Smart Water—Smart Cities: A Cleantech Event
Can Smart Water Technologies Quench the Thirst of our Modern Cities?
“If water is the essential ingredient of life, then water supply is the essential ingredient of civilization” David Sedlak, Water 4.0
It is estimated that it will cost the US $384 billion to upgrade the US water infrastructure! And this number is likely to increase given the stressors from increasing population, climate change and water pollution. As a result, many cities are looking to new technologies to help them address the need for, and to efficiently produce fresh, clean water for its residents.
Cities face many pressing issues regarding their water infrastructure. The most critical water issues relate to improving the fundamental components of our urban water systems:
- Identifying the location of the underground pipes and mapping them (these were laid so long ago cities do not know where they are!)
- Instrumenting the pipes so they and the water they carry (and leak) can be tracked and analyzed.
- Upgrading the aging infrastructure: ‘U.S. water infrastructure breaks once each minute – about 540,000 times per year!
- Optimizing energy and water use. Cities spend a considerable amount of money on the energy required to power the systems and pumps that make up our water infrastructure – some spend up to 30% of their energy costs just on providing water to the residents.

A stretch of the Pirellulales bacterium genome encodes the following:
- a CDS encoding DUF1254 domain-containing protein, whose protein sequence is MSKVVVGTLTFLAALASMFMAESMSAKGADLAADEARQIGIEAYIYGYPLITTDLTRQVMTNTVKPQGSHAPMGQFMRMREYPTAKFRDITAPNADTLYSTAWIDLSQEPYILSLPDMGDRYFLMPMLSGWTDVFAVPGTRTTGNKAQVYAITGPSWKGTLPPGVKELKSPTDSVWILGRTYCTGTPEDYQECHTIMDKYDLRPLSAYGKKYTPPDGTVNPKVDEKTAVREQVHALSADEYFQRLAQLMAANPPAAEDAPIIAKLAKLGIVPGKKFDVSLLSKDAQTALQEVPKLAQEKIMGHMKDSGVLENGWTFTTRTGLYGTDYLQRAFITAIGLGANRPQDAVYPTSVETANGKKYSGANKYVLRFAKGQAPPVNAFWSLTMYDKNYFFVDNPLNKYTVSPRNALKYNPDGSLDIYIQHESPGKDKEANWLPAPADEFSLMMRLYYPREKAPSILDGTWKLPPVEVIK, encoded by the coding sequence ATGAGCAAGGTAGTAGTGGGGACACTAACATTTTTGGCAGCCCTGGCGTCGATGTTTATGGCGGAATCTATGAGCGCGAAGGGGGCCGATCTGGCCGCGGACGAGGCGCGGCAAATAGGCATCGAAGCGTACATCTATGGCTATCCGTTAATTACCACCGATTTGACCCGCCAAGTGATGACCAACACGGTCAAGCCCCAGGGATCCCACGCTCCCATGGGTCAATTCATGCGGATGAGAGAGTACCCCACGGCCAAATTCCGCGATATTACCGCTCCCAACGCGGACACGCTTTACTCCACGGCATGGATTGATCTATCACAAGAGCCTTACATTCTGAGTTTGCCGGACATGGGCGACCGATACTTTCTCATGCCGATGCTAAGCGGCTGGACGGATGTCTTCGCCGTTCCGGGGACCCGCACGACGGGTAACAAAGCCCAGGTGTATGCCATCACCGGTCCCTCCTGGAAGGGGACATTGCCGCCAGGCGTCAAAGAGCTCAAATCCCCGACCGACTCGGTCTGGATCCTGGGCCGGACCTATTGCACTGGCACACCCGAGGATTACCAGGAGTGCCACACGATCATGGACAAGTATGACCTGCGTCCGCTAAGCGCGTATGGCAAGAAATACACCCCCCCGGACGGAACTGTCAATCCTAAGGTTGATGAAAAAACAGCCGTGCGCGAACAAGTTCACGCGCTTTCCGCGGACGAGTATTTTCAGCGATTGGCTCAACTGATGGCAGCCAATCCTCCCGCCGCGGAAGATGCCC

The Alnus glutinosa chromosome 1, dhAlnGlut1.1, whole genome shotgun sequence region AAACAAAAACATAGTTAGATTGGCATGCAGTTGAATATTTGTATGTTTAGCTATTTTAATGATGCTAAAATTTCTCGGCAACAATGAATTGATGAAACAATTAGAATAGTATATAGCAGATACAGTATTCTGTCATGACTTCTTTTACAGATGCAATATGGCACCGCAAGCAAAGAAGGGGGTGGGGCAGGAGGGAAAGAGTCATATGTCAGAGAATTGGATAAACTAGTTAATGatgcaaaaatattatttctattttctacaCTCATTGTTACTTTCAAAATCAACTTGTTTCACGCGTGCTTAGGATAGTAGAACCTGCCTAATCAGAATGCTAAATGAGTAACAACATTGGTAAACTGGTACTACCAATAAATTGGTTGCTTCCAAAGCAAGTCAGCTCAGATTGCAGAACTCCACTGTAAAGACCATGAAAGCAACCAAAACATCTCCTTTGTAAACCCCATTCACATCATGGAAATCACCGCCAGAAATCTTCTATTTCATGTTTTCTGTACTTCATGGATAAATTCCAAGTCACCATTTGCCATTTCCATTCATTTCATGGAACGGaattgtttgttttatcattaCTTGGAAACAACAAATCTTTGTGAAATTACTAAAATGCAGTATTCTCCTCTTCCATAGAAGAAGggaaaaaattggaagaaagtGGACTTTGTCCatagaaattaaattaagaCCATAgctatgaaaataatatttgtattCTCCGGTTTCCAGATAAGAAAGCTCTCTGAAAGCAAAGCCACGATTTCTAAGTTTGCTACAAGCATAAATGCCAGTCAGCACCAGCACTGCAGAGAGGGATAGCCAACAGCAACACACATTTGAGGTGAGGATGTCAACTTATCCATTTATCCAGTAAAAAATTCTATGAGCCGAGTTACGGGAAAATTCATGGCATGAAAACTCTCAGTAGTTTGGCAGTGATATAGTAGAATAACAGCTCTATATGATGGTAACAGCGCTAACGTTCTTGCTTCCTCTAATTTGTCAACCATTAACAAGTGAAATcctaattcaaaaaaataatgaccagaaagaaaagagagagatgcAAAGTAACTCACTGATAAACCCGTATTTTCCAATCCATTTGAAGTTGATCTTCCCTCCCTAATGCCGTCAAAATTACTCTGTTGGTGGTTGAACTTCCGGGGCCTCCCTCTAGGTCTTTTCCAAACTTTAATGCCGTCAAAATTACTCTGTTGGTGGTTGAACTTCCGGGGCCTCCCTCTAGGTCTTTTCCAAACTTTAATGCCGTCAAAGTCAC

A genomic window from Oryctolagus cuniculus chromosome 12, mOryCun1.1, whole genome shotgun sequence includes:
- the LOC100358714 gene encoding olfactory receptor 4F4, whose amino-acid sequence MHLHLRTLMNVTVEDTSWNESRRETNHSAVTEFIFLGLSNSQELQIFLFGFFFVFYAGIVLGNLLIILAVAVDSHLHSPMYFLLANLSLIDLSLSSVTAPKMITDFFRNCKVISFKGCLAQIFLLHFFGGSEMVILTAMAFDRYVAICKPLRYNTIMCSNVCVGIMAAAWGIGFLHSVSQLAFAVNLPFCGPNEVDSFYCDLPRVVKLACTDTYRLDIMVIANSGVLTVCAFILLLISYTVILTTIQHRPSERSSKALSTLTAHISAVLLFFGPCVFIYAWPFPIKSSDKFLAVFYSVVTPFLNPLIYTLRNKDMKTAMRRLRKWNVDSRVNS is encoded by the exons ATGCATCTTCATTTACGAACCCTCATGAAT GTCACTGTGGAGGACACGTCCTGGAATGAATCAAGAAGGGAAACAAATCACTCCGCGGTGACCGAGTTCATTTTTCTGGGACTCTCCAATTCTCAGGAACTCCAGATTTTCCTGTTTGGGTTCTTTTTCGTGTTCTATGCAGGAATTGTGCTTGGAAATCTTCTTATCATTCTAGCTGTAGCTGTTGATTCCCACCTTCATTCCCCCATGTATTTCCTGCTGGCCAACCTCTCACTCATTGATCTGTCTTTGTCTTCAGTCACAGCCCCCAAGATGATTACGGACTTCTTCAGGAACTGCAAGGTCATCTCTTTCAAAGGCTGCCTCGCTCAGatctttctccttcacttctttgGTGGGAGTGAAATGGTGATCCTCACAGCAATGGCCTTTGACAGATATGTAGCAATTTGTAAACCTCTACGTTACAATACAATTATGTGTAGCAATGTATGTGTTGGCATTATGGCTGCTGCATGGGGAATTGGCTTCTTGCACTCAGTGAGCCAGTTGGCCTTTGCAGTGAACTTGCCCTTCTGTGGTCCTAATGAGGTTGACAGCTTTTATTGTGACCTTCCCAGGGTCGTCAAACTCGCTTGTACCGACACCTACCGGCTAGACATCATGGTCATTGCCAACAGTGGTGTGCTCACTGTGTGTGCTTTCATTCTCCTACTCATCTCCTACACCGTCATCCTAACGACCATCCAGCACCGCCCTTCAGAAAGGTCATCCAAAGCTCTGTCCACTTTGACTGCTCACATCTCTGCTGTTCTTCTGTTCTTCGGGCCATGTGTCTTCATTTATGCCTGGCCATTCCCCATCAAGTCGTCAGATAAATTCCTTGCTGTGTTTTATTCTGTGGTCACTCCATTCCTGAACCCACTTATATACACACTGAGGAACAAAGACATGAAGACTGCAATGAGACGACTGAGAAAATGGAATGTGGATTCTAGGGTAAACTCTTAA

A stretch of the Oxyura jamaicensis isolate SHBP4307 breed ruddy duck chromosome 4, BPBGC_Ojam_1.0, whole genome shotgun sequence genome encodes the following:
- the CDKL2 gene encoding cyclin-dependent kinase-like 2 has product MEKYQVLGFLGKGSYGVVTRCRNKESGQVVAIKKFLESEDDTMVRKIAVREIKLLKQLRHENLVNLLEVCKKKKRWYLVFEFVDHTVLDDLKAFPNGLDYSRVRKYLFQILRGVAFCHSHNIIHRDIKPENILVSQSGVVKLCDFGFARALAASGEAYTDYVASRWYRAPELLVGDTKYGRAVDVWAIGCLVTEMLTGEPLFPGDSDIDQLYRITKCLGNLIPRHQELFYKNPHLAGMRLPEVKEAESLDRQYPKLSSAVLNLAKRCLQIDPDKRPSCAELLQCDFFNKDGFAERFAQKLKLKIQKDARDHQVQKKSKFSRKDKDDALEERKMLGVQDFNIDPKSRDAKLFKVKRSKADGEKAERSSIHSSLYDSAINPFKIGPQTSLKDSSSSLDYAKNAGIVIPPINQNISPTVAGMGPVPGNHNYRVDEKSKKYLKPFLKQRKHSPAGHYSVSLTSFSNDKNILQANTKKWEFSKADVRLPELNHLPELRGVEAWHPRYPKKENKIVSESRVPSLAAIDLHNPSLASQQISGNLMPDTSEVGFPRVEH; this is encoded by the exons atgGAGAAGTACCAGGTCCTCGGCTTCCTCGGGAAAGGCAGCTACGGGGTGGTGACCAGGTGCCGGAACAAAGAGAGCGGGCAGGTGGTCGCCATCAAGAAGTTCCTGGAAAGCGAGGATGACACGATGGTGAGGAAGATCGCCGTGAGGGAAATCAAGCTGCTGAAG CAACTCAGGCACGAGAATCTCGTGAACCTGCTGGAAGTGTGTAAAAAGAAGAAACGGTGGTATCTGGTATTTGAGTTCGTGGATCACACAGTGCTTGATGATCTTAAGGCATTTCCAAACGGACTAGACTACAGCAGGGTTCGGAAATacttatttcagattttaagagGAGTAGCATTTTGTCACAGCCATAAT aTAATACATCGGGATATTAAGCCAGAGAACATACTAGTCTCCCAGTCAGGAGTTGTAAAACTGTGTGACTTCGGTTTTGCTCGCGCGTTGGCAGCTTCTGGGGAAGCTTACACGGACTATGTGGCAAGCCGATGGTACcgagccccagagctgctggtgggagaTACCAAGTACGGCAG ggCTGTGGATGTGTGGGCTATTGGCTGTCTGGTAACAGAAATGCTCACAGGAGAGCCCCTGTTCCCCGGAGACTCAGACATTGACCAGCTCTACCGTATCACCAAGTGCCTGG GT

Advances in sensor technologies, data analytics and strategic collaborative planning will help cities to supply to the needed amount of revenue producing clean water at reasonable rates.
Join us to learn:
- Why have these issues not been solved before?
- How can 3-D technologies, big data and IoT help cities optimize their energy and water use?
- What are the greatest challenges to making ‘Smart Water—Smart Cities’ a reality?
- How can we as entrepreneurs and as a part of the entrepreneurial ecosystem help cities with these complex and sometimes impenetrable issues?
Galen Nelson, Director of Innovation, MassCEC
Ruthbea Yesner Clarke, Research Director, Smart City Strategies, IDC
David Reckhow, Professor of Civil & Environmental Engineering, UMass Amherst; Director of the Water Innovation Network for Sustainable Small Systems (WINSSS)
Marcus Quigley, Founder and CEO, Opti RC
Location: MassCEC, 63 Franklin Street , Boston, MA 02110